First, some background. I first came to know Cask Trade back in early 2021, but I've known Colin Hampden White (Keeper of the Quaich, Chairman of the Circle of Wine & Spirits Writers, World Whisky Awards & IWSC Judge and Amazon Prime Star) since 2015. Learning that Colin was a Cask Trade Board member (and responsible for their cask picks) gave me some comfort that this wasn't like many of the other cask companies out there - that they actually had some industry expertise behind them. I later learned that John Wong (whom I'd known for years from Hong Kong's excellent whisky shop/bottler "The Good Spirits") was involved - now heading up HK operations, and after a Zoom tasting of cask samples back in 2021 with Colin, John and CEO Simon Aron, it seemed clear to me that this was a reputable company in a sea of sharks.

Apart from the fact that the cask samples I tasted during that session were all solid, I learnt a few facts about Cask Trade which also (to me) helped set them apart from many of the others. Specifically:

Cask Trade owns the stock they sell. This is a big one - Cask Trade is not a broker. Any cask sold by Cask Trade is, according to the company, 100% owned by them (and as above, with a good chance of being selected by Colin). Management, sampling, updates, cask regauge (health check) etc... are all handled / overseen by Cask Trade, which they can do easily, and as owners of the casks prior to sale, they're able to actually perform quality checks on the casks they're selling, and typically arrange a sample prior to sale too.

They're open about different options ("exit strategies") - including bottling: Many of the shadier companies make grandiose claims about financial returns and easy availability of buyers, without a lot of detail to back them up. Cask Trade offer clear steps and services for what to do when it's time to move on, including bottling the cask, selling it back to Cask Trade, selling it privately, and even auctioning it on their sister site, which gives you some real-world ideas of what the current values of casks (over £400,000 of casks are said to have been sold via the site).


They're based in the UK, and have a physical presence in Hong Kong. If you're a Hong Kong customer, you can actually speak to the team here in Hong Kong - and be assured you're receiving the same pricing as a customer in the UK (or anywhere else).

Their buy-back service seems to offer fair and realistic prices. One of the concerns I raised in my article was spurious / questionable claims of significant financial returns on casks from less sought-after distilleries. Cask Trade shared with me some of the returns their customers have received when using their "Buy Back" service, and whilst I won't re-publish them here, to me they seemed believable - e.g. I'm not surprised that someone who bought a well-aged Clynelish cask in 2019 and sold it in 2022 made a solid % return, whilst someone who bought a Teaninich cask and kept it around the same time made a less significant (but still very respectable) return. 

In the course of my regular whisky discussions (and especially since writing last month's article on cask ownership), I've come across Cask Trade customers and potential customers, and they've all had good things to say regarding their interaction. Part of that is likely because Cask Trade caters to all types of customers - even beginners, and their team offers advice which reflects actual knowledge of the whisky industry, and an understanding that different distilleries/cask types/ages yield different results.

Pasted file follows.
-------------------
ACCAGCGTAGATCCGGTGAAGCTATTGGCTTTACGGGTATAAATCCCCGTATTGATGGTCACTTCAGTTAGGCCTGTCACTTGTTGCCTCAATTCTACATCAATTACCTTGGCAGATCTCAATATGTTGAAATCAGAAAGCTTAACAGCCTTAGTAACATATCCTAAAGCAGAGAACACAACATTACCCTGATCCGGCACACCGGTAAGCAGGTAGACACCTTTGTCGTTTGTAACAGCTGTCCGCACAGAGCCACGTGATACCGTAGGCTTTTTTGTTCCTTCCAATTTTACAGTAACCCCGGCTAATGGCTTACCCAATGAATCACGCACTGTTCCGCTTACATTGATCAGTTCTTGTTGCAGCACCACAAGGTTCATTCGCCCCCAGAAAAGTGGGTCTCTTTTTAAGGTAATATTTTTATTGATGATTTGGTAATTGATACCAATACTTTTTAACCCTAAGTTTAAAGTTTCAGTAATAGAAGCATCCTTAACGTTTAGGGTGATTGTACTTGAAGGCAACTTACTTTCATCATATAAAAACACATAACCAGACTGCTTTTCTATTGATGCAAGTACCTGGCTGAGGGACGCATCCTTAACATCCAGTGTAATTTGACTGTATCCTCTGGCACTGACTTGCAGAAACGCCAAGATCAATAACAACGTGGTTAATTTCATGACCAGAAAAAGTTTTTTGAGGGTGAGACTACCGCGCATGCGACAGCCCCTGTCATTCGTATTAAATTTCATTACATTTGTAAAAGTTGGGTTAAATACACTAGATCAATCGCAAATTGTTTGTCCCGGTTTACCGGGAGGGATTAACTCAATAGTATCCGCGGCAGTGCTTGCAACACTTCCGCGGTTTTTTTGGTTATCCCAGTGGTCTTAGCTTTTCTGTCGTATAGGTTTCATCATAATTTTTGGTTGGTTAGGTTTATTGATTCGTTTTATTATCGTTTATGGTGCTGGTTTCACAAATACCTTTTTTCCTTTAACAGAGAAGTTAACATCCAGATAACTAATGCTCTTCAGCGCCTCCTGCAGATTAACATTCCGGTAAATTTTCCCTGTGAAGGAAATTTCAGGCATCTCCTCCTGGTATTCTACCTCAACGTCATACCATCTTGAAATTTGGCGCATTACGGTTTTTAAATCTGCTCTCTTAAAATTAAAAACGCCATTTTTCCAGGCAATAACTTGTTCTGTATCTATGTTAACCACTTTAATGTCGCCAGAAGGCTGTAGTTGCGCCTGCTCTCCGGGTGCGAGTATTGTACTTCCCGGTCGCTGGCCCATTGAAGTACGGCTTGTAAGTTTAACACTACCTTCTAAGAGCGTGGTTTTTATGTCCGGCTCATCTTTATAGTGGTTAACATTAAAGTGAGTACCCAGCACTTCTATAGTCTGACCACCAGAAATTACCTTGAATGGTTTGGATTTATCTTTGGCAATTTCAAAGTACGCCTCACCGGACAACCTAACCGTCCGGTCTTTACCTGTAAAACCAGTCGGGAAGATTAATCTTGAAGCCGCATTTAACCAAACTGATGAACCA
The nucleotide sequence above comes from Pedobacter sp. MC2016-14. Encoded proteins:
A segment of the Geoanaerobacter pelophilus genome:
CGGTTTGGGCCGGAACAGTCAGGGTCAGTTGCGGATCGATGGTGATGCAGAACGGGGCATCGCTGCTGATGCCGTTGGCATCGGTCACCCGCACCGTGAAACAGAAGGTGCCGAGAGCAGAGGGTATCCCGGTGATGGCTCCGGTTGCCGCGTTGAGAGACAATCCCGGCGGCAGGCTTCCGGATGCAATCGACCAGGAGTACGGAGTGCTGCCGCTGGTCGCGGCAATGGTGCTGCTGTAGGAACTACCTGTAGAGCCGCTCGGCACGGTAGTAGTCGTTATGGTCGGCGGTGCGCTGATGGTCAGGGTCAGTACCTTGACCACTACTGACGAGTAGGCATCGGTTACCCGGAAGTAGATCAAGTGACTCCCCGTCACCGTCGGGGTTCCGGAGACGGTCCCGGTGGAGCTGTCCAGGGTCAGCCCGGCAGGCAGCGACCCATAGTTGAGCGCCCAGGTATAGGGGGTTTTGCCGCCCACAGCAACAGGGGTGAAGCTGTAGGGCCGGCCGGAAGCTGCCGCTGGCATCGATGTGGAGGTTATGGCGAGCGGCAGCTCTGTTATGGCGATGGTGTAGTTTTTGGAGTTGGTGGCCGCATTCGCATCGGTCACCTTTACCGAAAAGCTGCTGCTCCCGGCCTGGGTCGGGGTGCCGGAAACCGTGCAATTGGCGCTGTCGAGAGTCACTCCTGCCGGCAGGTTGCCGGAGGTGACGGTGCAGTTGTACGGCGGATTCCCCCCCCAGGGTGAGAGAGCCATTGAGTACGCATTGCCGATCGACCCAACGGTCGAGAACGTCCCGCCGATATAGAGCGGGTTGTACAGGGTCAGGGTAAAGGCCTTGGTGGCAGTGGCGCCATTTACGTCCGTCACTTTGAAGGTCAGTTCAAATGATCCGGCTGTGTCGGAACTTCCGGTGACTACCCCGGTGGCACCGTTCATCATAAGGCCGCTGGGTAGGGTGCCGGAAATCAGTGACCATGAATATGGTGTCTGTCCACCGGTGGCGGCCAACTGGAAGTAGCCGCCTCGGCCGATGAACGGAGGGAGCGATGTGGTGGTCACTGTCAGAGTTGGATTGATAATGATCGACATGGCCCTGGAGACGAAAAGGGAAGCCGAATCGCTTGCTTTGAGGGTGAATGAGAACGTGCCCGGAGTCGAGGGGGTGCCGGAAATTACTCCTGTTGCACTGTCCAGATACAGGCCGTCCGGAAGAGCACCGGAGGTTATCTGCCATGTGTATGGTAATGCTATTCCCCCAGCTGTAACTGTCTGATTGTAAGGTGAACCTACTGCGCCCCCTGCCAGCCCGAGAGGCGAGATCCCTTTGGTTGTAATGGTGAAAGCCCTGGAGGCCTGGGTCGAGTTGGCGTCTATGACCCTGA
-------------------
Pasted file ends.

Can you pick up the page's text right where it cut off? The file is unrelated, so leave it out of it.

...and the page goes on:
Cask Trade don't publish a complete stock list on their website (which is understandable, given how quickly it would change), but according to their site they do "have the largest most varied cask whisky stocklist in the world [with].....over 500 casks featuring Scotch whisky from over 90 distilleries across Scotland, as well as Irish whiskey, New World whisky and rum, plus other spirits like Cognac and Armagnac." From viewing stock lists previously, I'd say that stacks up, with everything from younger (even new fill) casks from lesser-known distilleries, to well-matured casks from some of Scotland's most sought-after distilleries.

It should go without saying that when getting involved in any kind of cask purchase, it's critical to do your own research and make your own decisions - and to not take any of the above as financial advice. This is simply my experience with Cask Trade as a company, and the people (two of whom I knew well before their involvement) behind it.


PS: Whilst I'm not currently a Cask Trade customer, I'm not a customer of any Cask company at the moment. The only casks I own / have owned are directly from distilleries, aged at those distilleries.

Friday, 3 March 2023

That Boutique-y Whisky Company (TBWC) Return to Oz [Tasted #617 - #625]

Indie bottler That Boutique-y Whisky Company (TBWC) has announced a new series of Australian whisky bottlings with Return to Oz, a follow-up collection to their Australia Series of independent bottlings first launched in 2021 (here's our write-up on the first series - part 1 and part 2).

Six distilleries never bottled by TBWC prior will feature in the collection, including a new Australian rye whisky from Melbourne’s The Gospel and eight Australian single malts. That's a total of eight whiskies and one rye, though two of the eight whiskies are quite young at only 2 years old (Riverbourne and Tria Prima) and as a result, TBWC has labelled these as TBMC i.e. That Boutique-y Whisky Malt Whisky - which I thought was clever.